27 September 2012

A Post-Mortem on Two Comic Book Series

Editor's note: The following is Part IV of this week's Red Bull Rising mini-series "Comic Book Re: Insurgency." For more insights and information about telling war stories using graphic-novel techniques, see also Part I, Part IIPart III, and Part V.

After a incomplete study of DC Comics' 21st century "Men of War" and "G.I. Combat" updates—each of which was cancelled after runs of less than 12 monthly issues—I'm prepared to make a few "lessons learned" diagnoses.

Each title featured one serialized story and one standalone story in each issue. The writers of "Men of War" sought to update the World War II character of Sgt. Rock by recruiting his nephew into a modern-day suicide squad. Despite the clandestine nature of its missions, the squad was still clearly in the military. Modern-day uniforms and real-world weapons. Not a ray gun or killer robot in sight.

That's not to say that strange things were not afoot. Sgt. Rock and his team would occasionally encounter mysterious people on the battlefield. They might have been friendlies, allies, or potential targets. Also, one of the members may have had superpowers. The figuring it all out was the fun part. Or, it would've been, had the series not been cancelled.

Much of the writing was notably internal monologue. In other words, readers were inside Sgt. Rock's head. In real-time. This is an important technique in war comics. Otherwise, war-comic characters would have to spout running commentaries on their intentions and actions. Imagine: "I'm firing my weapon!" or "I'm shooting at you!" It just sounds a little silly, when the rest of your action seems based in reality.

Whether or not the new Sgt. Rock existed in the same storied universe as Superman, Batman, and the like is uncertain. The inclusion of superhuman or mystical entities actually could've worked. Television programs such as "Heroes" (2006-2010) and "Alphas" (2011-present) have successfully built on this question: What would happen if select "normal" humans started exhibiting strange powers?

Put that in the context of a small military unit, such as a U.S. Army squad, and I'm already popping the popcorn.

Still, "Men at War" apparently generated little heat on comics store racks.

Its replacement title, "G.I. Combat," also sought to reinvent, resurrect, or rejuvenate some long-established DC properties, including "The War that Time Forgot" and "The Unknown Solider."

The former storyline involved a group of U.S. soldiers who parachute into an electrical storm on the Korean Peninsula, only to find themselves in a land zoning hot with Great Lizard madness. Dinosaurs make for a lot of sizzle, but little steak. Once you've seen one knife fight with a Tyrannosaurus Rex, or a machine-gun ambush of stampeding Brontosauruses, you've pretty much seen everything. There's also not a lot of ink or pages left over for character development.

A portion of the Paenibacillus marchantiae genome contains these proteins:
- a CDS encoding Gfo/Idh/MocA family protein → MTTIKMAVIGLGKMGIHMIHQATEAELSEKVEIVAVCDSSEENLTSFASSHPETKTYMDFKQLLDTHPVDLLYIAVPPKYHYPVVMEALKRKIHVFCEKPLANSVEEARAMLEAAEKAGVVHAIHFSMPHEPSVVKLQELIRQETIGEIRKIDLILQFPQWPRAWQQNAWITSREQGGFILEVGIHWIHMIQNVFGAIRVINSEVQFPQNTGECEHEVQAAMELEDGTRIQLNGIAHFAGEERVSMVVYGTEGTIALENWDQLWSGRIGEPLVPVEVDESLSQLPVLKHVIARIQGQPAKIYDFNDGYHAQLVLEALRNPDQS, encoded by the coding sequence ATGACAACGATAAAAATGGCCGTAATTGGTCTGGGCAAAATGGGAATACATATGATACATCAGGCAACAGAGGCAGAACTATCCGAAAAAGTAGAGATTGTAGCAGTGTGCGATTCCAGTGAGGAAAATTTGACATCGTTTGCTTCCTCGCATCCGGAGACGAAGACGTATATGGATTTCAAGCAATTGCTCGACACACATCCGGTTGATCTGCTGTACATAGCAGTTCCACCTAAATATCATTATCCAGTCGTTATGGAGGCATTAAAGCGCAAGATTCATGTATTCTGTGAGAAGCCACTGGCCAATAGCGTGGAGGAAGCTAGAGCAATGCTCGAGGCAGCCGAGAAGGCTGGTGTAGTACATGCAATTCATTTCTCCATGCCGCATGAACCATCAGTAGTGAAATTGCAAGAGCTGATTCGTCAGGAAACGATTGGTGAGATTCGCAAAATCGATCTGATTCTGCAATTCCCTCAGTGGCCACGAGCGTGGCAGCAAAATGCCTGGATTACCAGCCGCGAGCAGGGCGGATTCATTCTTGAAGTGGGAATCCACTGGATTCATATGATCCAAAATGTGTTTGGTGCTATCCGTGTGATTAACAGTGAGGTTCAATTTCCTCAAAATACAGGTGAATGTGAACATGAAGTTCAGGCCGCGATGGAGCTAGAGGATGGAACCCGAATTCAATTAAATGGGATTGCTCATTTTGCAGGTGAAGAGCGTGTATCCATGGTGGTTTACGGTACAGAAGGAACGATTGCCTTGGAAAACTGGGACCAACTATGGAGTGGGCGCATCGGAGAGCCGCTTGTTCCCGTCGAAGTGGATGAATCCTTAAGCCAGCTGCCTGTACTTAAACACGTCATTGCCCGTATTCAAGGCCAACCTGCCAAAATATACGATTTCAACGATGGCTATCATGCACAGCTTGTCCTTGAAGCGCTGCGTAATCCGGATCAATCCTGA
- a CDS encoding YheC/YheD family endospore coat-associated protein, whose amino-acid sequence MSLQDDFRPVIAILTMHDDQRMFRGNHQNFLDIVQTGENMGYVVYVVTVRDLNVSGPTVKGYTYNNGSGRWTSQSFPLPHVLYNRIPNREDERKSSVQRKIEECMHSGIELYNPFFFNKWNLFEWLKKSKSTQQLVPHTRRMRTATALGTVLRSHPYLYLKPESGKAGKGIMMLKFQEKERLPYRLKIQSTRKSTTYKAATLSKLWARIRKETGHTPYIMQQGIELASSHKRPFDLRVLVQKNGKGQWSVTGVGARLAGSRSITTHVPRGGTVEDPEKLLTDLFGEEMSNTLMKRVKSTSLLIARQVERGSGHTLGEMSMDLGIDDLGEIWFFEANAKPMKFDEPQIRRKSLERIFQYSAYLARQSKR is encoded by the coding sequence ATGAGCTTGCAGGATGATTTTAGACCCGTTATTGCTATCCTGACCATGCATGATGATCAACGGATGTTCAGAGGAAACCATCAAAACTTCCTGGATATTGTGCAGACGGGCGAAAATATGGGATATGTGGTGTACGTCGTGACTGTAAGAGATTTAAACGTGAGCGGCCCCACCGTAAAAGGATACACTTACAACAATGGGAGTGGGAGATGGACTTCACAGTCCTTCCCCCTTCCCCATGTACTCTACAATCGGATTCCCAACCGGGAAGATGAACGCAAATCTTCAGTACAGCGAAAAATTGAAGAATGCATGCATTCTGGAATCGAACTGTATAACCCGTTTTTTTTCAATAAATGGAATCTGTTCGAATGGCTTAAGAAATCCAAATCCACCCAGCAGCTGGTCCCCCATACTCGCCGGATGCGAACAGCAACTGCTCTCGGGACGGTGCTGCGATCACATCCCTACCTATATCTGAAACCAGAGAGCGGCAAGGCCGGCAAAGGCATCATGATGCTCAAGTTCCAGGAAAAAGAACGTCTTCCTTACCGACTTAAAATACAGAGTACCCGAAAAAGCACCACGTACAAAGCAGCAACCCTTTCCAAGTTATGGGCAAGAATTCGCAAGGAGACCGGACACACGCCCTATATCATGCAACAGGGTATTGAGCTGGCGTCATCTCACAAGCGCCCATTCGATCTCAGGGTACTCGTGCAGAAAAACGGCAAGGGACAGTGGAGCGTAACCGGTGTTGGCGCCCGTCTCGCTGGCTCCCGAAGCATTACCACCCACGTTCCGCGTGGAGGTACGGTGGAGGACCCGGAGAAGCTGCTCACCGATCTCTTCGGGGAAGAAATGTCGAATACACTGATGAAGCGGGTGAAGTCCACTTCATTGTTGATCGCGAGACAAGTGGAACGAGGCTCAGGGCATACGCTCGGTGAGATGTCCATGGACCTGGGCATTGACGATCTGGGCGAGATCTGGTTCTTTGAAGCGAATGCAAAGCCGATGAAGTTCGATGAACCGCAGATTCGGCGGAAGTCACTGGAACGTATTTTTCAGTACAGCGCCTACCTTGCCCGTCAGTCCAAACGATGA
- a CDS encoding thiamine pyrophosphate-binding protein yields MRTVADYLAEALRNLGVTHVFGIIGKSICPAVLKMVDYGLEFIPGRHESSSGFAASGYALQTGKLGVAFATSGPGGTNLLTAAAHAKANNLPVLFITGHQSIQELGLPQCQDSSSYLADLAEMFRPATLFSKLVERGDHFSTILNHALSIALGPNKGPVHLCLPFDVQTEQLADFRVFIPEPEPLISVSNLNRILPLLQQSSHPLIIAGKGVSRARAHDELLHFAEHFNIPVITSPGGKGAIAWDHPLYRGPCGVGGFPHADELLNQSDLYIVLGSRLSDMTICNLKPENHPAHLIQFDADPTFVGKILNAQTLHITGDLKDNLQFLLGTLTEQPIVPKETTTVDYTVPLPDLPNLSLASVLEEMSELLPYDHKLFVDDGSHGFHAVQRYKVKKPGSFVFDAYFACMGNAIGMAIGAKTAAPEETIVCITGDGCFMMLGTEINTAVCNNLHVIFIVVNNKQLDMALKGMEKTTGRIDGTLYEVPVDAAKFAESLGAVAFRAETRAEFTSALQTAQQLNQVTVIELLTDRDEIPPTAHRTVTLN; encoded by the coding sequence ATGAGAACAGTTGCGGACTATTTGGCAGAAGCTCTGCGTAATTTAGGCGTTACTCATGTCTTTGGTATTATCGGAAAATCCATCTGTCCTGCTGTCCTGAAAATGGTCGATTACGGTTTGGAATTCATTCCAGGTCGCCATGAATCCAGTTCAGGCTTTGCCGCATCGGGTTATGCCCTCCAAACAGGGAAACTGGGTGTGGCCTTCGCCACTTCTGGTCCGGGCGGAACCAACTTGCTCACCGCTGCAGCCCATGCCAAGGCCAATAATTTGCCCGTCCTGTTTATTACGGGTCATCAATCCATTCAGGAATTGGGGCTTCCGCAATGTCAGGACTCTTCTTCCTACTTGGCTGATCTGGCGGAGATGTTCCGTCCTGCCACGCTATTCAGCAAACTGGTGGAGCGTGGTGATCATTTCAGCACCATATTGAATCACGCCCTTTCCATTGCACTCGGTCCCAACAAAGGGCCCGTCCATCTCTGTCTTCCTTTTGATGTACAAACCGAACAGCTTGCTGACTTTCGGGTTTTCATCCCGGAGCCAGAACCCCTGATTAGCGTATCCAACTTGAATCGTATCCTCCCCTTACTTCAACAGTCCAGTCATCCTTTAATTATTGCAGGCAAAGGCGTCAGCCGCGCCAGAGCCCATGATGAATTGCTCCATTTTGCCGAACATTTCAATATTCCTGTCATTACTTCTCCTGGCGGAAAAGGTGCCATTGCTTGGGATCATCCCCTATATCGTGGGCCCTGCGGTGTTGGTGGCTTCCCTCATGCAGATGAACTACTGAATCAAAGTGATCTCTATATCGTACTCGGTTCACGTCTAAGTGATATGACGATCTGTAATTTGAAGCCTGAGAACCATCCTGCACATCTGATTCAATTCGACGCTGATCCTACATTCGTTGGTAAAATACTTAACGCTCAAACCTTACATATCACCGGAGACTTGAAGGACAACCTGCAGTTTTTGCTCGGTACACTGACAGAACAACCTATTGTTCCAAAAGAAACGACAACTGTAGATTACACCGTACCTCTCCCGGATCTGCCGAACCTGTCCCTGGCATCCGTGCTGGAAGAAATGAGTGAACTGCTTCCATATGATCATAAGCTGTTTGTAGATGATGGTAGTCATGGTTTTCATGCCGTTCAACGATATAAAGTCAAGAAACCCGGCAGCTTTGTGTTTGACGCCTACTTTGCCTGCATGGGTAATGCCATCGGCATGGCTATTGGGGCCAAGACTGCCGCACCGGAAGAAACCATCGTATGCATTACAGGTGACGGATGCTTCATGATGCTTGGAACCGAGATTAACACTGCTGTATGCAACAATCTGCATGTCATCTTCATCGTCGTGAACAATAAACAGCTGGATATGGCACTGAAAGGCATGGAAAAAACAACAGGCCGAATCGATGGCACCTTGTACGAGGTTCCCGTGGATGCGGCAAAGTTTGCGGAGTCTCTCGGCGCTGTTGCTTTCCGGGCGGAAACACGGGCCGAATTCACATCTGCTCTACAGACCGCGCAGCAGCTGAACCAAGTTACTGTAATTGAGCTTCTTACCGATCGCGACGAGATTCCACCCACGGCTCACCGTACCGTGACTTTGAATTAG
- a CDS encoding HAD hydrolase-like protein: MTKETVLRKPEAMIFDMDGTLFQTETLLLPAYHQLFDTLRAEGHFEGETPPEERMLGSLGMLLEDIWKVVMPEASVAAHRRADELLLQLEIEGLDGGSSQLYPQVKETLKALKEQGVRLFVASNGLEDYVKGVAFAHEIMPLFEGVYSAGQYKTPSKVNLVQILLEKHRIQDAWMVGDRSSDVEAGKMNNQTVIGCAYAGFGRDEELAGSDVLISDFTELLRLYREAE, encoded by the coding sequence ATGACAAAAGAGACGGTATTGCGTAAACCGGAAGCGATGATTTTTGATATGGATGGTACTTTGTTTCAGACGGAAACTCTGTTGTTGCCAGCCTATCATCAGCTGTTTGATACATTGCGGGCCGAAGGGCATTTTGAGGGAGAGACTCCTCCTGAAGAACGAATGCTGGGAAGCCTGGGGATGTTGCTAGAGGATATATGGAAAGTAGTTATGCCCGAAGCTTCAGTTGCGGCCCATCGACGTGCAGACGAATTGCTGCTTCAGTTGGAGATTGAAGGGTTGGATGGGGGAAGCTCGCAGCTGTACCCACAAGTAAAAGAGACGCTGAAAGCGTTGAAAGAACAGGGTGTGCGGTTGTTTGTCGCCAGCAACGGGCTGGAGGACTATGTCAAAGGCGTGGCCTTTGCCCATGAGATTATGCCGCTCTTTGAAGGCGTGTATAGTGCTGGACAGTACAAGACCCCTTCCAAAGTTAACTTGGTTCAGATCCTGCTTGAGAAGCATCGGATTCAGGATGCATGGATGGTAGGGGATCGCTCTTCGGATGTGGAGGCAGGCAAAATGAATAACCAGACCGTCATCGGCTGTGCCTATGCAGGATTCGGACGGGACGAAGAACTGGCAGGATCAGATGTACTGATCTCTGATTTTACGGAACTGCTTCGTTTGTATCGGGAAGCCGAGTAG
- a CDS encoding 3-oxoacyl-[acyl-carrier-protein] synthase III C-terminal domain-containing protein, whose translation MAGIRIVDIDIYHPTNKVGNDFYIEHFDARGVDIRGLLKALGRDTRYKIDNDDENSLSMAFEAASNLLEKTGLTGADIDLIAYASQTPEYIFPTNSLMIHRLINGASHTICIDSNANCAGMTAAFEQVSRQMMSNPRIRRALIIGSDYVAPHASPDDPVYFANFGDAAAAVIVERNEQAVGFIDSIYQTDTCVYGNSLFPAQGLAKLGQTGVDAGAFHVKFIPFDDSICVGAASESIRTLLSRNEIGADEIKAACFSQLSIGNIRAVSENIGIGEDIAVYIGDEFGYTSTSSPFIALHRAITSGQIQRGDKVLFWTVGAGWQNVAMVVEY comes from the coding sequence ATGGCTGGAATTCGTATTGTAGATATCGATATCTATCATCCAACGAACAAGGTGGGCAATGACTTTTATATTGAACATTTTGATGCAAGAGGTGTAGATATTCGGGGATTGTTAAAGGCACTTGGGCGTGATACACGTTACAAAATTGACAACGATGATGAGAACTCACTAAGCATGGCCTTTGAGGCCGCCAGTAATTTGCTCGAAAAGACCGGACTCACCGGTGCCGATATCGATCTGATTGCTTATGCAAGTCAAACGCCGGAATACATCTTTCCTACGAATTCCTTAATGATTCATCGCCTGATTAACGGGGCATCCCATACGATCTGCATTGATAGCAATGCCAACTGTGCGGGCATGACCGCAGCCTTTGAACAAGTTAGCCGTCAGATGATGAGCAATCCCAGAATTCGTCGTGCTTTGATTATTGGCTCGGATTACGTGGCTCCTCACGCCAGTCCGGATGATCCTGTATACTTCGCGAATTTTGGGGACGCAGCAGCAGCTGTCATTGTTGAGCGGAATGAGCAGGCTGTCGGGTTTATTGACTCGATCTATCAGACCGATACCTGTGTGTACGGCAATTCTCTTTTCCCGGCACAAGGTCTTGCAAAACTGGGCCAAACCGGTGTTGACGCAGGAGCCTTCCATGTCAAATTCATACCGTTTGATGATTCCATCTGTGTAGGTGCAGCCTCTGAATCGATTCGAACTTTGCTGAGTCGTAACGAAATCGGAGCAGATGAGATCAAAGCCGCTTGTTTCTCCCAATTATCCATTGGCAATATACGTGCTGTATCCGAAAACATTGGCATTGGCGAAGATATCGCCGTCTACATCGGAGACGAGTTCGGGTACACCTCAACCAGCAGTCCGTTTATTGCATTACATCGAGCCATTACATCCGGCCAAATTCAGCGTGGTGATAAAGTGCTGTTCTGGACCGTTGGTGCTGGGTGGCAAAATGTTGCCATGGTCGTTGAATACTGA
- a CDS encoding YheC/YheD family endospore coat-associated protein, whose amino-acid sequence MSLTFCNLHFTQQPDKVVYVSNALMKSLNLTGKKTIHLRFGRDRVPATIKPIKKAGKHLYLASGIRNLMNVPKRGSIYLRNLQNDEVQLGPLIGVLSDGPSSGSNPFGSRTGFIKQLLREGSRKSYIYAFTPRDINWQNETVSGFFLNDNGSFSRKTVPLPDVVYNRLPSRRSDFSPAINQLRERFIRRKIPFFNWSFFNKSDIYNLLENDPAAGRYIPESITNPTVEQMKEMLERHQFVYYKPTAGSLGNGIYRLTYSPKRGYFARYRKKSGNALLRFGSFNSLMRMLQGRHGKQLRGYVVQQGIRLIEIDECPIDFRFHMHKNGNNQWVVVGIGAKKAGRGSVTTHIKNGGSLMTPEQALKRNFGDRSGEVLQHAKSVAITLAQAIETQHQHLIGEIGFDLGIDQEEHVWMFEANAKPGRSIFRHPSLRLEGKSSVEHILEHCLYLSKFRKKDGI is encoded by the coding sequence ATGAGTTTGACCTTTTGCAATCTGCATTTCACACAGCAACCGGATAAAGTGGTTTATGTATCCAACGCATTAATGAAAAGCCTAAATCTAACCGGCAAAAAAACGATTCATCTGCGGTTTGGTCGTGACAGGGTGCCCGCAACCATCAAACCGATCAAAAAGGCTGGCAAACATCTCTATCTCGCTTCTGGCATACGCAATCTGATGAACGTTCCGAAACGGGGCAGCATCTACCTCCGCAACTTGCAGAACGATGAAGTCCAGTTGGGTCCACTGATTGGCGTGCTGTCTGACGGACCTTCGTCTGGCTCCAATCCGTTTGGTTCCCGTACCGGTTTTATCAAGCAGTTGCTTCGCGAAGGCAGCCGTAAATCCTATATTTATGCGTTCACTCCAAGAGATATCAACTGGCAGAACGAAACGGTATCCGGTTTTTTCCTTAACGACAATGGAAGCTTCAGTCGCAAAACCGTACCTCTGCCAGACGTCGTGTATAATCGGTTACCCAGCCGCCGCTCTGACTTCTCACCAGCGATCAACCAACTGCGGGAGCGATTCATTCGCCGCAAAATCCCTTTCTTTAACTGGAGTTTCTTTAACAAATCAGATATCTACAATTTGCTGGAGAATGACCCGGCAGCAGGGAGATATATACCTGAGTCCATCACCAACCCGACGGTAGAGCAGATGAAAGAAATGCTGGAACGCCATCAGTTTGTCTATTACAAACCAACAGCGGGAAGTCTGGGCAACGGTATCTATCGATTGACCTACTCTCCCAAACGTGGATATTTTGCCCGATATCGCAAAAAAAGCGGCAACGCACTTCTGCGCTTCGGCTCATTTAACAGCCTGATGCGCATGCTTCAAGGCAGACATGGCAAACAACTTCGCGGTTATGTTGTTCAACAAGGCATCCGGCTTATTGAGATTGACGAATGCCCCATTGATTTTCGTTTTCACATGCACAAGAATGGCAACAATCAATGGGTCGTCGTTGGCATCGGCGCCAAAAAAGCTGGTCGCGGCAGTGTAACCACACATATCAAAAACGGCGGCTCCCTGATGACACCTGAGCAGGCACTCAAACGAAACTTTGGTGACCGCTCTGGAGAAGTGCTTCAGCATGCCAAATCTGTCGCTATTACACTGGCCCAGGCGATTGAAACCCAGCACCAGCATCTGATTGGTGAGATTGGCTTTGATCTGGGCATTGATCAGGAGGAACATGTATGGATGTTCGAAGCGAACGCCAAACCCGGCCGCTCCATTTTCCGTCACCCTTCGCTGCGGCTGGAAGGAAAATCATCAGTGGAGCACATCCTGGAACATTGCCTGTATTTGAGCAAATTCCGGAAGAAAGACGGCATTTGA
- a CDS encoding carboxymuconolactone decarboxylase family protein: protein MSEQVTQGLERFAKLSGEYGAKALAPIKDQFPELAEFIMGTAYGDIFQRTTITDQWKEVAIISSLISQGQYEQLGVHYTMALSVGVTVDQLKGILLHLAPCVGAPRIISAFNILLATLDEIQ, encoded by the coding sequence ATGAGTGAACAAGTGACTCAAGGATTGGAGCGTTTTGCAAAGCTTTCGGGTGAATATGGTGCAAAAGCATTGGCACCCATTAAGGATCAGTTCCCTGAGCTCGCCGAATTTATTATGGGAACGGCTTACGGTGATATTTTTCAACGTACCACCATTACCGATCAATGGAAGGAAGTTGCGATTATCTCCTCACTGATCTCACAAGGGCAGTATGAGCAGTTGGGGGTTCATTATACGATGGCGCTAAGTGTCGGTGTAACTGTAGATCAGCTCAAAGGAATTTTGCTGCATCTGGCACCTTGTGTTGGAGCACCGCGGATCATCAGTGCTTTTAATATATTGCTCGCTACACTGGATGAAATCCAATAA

I kept looking for some old guy to say: "Welcome, to Jurassic FOB!"

Having remembered the character from my comic-book collecting adolescence, I really wanted to like "The Unknown Soldier." The narrative follows the attempts of a soldier without identity, facially disfigured and psychologically shaky, to wreak havoc and revenge on his country's enemies. The 2012 title updated the character's ability to disguise himself using realistic but temporary mask technology, and gave him super strength, endurance, stamina, night vision, and healing ability. The Unknown Soldier, in other words, is Captain America, Wolverine, and Darkman, all wrapped up in the same bandages. Toss in some Mission: Impossible and Bourne-again memory loss for good measure.

Then, it got downright unrealistic.

In one mission, he is issued a Barrett .50-cal. sniper rifle with "silencer, computer software, and time-bomb rounds." In another, he digitally downloads the memories of a high-level terrorist. At one point, someone back at the TOC wants to push the self-destruct button on the "nuke" that has apparently been medically placed upon The Unknown Soldier's person.

The bottom line: Even if "Men of War" was perhaps too subtle for its own good—there is, after all, a fine line between building a slow reveal, and losing the reader to shiny objects—perhaps The Unknown Soldier was a bit too over-the-top.

I'm secretly glad that "Men of War" and "G.I. Combat" are finite. My recent research expedition into the local comic book shop triggered my old collector's obsessive-compulsive need to own every issue of something. Having a few holes in the stacks will give me something for which to search in passing, but not make the relationship among my resurgent hobby, my local retailer, and my wallet an open-ended and potentially abusive one.

That said, I picked up two issues of the new "Think Tank" series from Top Cow. It started out as a 4-issue limited series, but the company has announced that it will expand to 12 issues. The story involves a snarky young weapons designer who decides that he's tired of indirectly killing people. Imagine Tony Stark without the Iron Man suit, with a good dose of Dr. Gregory HouseDoctor Who, or maybe the Benedict Cumberbatch version of Sherlock Holmes. There are drones and thought-readers and smart munitions. For people who like their mil-fiction with a little science, or their mil-science with a little fiction, this one is worth a trip to the comics store.

That, however, is another story, for another day.

Tomorrow: Our final (?) discussion of writers and artists who are successfully telling war stories through their own super projects. Stay tuned, True Believers!

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